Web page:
Internal and External Iterators


I’ve updated ICollection<A> in the following manner:



   public interface ICollection<A> : IEnumerable<A>


    {


        /// Previous stuff


 


        /// <summary>


        /// Iterates over the members in this collection applying ‘p’ to each element.


        /// The return value of p(element) indicates if iteration should proceed.  i.e.


        /// If p(element) returns false then iteration stops.  If it returns true then


        /// iteration continues


        /// </summary>


        /// <param name=“p”>The function to apply to the elements in this Collection.


        /// The return value says when iteration should continue</param>


        void Iterate(Predicate<A> p);


    }


It not only extends IEnumerable<A> so you can foreach over collections, but it also provides an internal iterator.  This exists because for a vast majority of cases, writing an efficient internal iterator is far easier than the equivalant external one.  I mentioned the case of an external iterator on a tree, and I recommend you try it and see what it’s like


Now: since I’m writing a library one of my core goals is to make extensibility very easy.  I.e. i would like to provide ‘almost’ implementation with almost all functionality basically implemented.  I say ‘basically’ because I mean that the implementation might be quite dumb and enneficient, however subclasses will be free to override with specialized versions for themselves.  In other words, I’d like abstract implementations with almost all the work taken care of for you.  So I started to write AbstractCollection<A> and I ended up in an interesting situation:



    public abstract class AbstractCollection<A> : ICollection<A>


    {


        public void Iterate(Predicate<A> p)


        {


            foreach (A element in this)


            {


                if (!p(element))


                {


                    break;


                }


            }


        }


 


        public IEnumerator<A> GetEnumerator()


        {


            this.Iterate(delegate(A element)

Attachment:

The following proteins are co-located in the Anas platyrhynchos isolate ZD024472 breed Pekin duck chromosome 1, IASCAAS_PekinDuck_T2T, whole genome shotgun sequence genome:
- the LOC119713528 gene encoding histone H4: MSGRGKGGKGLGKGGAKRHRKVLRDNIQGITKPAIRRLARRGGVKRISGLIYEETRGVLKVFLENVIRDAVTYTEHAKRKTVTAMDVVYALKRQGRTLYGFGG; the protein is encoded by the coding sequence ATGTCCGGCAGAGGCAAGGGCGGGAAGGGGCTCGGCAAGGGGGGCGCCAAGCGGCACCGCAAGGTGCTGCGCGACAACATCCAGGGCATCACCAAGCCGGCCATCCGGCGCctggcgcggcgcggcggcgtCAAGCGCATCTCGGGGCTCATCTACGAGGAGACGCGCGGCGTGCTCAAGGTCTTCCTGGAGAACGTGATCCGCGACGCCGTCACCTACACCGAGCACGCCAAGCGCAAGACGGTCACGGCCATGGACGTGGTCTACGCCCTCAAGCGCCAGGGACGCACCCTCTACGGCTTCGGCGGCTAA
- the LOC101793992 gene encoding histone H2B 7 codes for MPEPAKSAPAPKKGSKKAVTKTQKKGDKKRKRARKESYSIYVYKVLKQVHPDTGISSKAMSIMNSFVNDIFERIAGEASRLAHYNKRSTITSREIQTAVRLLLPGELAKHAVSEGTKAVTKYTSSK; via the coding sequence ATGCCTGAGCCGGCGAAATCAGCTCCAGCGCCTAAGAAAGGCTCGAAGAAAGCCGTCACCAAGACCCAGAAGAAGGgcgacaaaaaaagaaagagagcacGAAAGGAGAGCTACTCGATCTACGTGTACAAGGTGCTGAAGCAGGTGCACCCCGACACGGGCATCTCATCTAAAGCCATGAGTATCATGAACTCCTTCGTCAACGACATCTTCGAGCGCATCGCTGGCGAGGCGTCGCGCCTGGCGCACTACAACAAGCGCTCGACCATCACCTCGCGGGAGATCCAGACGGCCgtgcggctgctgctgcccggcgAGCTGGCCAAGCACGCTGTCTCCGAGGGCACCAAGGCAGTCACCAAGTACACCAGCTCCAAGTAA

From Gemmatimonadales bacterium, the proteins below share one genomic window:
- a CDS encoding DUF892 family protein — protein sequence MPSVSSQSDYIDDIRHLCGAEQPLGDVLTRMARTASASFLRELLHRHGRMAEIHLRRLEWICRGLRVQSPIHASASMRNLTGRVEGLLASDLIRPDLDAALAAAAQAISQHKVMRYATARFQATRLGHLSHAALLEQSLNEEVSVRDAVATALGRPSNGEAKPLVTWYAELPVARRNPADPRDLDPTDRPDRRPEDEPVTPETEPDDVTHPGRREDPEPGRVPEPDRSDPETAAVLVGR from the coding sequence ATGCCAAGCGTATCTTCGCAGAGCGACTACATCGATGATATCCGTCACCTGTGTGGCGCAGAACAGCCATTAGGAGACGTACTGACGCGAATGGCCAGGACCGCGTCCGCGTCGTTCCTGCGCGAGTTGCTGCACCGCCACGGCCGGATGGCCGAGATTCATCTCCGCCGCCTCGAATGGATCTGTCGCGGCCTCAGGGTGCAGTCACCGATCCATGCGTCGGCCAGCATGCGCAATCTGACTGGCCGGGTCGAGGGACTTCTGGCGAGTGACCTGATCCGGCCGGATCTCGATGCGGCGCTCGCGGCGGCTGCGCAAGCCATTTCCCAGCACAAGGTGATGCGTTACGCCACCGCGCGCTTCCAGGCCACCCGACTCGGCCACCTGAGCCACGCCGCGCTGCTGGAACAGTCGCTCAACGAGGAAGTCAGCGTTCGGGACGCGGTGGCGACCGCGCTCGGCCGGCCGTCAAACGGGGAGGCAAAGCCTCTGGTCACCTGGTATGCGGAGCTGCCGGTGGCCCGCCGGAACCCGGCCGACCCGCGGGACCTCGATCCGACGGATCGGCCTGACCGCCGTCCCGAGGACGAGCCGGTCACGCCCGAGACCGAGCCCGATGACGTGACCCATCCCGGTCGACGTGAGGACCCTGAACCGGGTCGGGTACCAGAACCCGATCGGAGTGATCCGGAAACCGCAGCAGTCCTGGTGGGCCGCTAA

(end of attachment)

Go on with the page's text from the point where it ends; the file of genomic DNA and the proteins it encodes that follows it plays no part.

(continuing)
{


                yield return element;


            });


        }


    }


As you can see, I have a pair of mutually recursive methods.  This is by design.  The intent is that subclasses only need implement one of the methods in order to get both.  I.e. if you implement GetEnumerator() then you will get Iterator(Predicate<A> p) for free, and vice-versa.  However when I tried to compile I was met with the dissapointing error:

 Error 1  The yield statement cannot be used inside anonymous method blocks 

Oh noes!  How do I work around this?  Is it possible to define GetEnumerator in terms of Iterate?  If you can think of a way how, let me know!


Comments (8)

  1. AT says:

    Framework convert your methods with yield into IEnumerator/IEnumerable delivered class with internal state of method.

    As you use arbitrary Iterate it’s impossible to save current state to restore it on next invocation.

    As an workaround we can use threading (yep, this is lame).

    Here is undebugged example:

    public virtual IEnumerator<A> GetEnumerator()

    {

    A current = A.default;

    bool finished = false;

    AutoResetEvent nextReady = new AutoResetEvent(false);

    AutoResetEvent iteratorCanGo = new AutoResetEvent(true);

    Predicate<A> pred = delegate(A element)

    {

    iteratorCanGo.WaitOne();

    current = element;

    nextReady.Set();

    return true;

    };

    ThreadStart iterator = delegate()

    {

    try

    {

    this.Iterate(pred);

    iteratorCanGo.WaitOne();

    }

    finally

    {

    finished = true;

    nextReady.Set();

    }

    };

    Thread t = new Thread(iterator);

    t.Start();

    while (!finished)

    {

    nextReady.WaitOne();

    if (finished) yield break;

    yield return current;

    iteratorCanGo.Set();

    }

    }

    I was unable to find how to better create fiberthreads-like processing in C#. Used two events to signal processing.

    Note it has at least two (but big) bugs (examples – calling IEnumerator.Reset() or not reading enumeration completely) and not recomemded for any use other that education purpose ;o) !!

  2. AT: I am very scared by your implementation (but I don’t think that comes as any suprise to you) 🙂